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Post-secondary students focusing on studies during Covid-19 pandemic

University of Calgary
Students from around Alberta are dealing with the stress of having to do all their school work from home during the Covid-19 pandemic. File Photo

University students in Cochrane are making adjustments to their study habits after all universities were closed in order to help stop the spread of COVID-19. 

"It’s been chaotic, really trying to stay on top of all the email updates and trying to get online lectures to function in a way that makes sense," said Mac Niewchas, an Environmental Technology student at SAIT.

"A lot of assignments and project have been scrapped, which sucks because a lot of work has already been put into them.... I’ve noticed that even some of my profs are having a really difficult time adjusting and making things work, they’re keeping cool heads but I can tell how stressed they are. Overall my ability to learn has been sort of left in limbo, I think there are ways that we’ll be able to stay on track but nothing can replace an in-person program, especially at SAIT." 

Kenzie Hamilton, who is soon-to-be graduating from Mount Royal's Physical Literacy program, said her instructors are also struggling to adapt.

"...A lot of my assignments are presentations. It has been a big change not only for myself but for the teachers," she said.

"It has created a bit of uncertainty with how the rest of the semester is going to go and it definitely worries me, especially as a graduating student this semester. I miss interacting with my friends in school because that is usually the only time that I get to see them. I also feel like I am not being as productive while being at home compared to being in class."

Others have had an easier time adjusting to the move.

"To be honest, it has not impacted my learning that dramatically," said Jana Kirton, a nursing student at Mount Royal University. "However, this is only because this semester is quiet for me. All of the course I'm currently in are all ones that could be transferred online."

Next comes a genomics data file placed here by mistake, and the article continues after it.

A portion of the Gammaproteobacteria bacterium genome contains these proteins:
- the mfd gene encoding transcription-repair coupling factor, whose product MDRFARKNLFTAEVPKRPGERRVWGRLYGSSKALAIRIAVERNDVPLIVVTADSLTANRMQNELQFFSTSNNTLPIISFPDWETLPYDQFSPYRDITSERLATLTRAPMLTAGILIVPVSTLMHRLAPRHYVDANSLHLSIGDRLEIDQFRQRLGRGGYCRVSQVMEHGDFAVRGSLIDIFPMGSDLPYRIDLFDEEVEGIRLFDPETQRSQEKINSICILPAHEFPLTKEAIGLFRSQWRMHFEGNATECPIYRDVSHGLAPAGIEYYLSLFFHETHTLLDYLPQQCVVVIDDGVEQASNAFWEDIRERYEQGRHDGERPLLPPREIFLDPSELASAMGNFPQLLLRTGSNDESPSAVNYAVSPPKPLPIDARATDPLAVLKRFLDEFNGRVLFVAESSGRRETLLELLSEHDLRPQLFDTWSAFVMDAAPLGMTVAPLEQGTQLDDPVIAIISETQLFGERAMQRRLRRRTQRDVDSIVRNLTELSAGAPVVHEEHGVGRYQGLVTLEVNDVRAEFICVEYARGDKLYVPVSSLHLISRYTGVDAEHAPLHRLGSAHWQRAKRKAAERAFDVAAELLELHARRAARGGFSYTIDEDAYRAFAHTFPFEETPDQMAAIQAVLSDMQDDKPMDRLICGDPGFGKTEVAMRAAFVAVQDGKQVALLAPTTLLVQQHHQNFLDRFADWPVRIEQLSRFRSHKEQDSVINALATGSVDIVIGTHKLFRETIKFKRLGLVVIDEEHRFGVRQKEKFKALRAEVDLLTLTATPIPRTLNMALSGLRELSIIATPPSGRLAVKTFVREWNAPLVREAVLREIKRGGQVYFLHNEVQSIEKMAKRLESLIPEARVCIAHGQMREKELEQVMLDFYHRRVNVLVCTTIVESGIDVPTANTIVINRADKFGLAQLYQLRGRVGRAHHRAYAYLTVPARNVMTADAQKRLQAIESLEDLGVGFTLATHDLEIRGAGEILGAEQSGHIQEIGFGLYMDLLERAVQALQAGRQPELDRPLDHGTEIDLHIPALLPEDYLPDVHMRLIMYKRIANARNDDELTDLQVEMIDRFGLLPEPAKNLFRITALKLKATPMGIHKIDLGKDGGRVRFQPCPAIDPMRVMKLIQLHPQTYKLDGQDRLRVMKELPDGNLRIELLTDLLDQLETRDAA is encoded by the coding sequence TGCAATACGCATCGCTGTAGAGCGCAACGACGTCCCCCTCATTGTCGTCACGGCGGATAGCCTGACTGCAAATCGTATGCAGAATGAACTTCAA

She added, the impact would be significant if she were in her third or fourth year.

"Third and fourth year of nursing is when we are basically in clinical 24/7. So, not only would I [not] be able to obtain skills as efficiently because I wouldn’t be able to be there hands on, which is the way I learn best, but also some of my courses would not be able to be transferred to online so I would get put back a year in graduating from my degree." 

Kirton said her mental health is intact for the time being, but she worries about what might be coming in the future.

"Things such as, how will I make money, will I get put back in school due to the inability of clinical/practicum to go online, how will I pay my bills, will my body be able to fight off the virus if I get it, will my asthma play a factor as to whether or not my case would be severe, will I be able to get groceries, medications, health care needed?" she said.

"However, I also know that panicking about all of these is going to make the situation worse. I keep thinking to myself that if I do get the virus, the best thing that I can do for myself and my immune system is to not panic about the situation. Stress will only make it worse, so that's why I am trying my best to not worry about it. Since I am self-isolating myself, I am also trying to avoid social media because the stories people share, and the wrong information being put out there, is only worsening that stress and anxiety."

Niewchas said he, too, is having a hard time dealing with the uncertainty of the situation.

"It’s been hard, can’t lie about that," he said. "The anxiety of the situation and the not knowing has been one of the hardest things to deal with.

"Being trapped at home really makes you appreciate the things you take for granted. My house is extremely clean now, but my mental health has definitely taken a hit with the mixture of boredom and uncertainty."

The SAIT student added the isolation is also a struggle.

"I’ve been trying really hard to stay home and practice the social distancing that we’re being told to but it’s hard," Niewchas said. "I’m a very outgoing, socially-motivated person, so it’s definitely impacted me not being able to see my friends and just people in general. I’ve been doing some online face-to-face stuff for school and with friends a little bit, but it really isn’t the same. It’s been probably a good week since I’ve been around more than three or four people at once."

COVID-19 UPDATE: Follow our COVID-19 special section for the latest local and national COVID-19 news, resources, FAQs and more.

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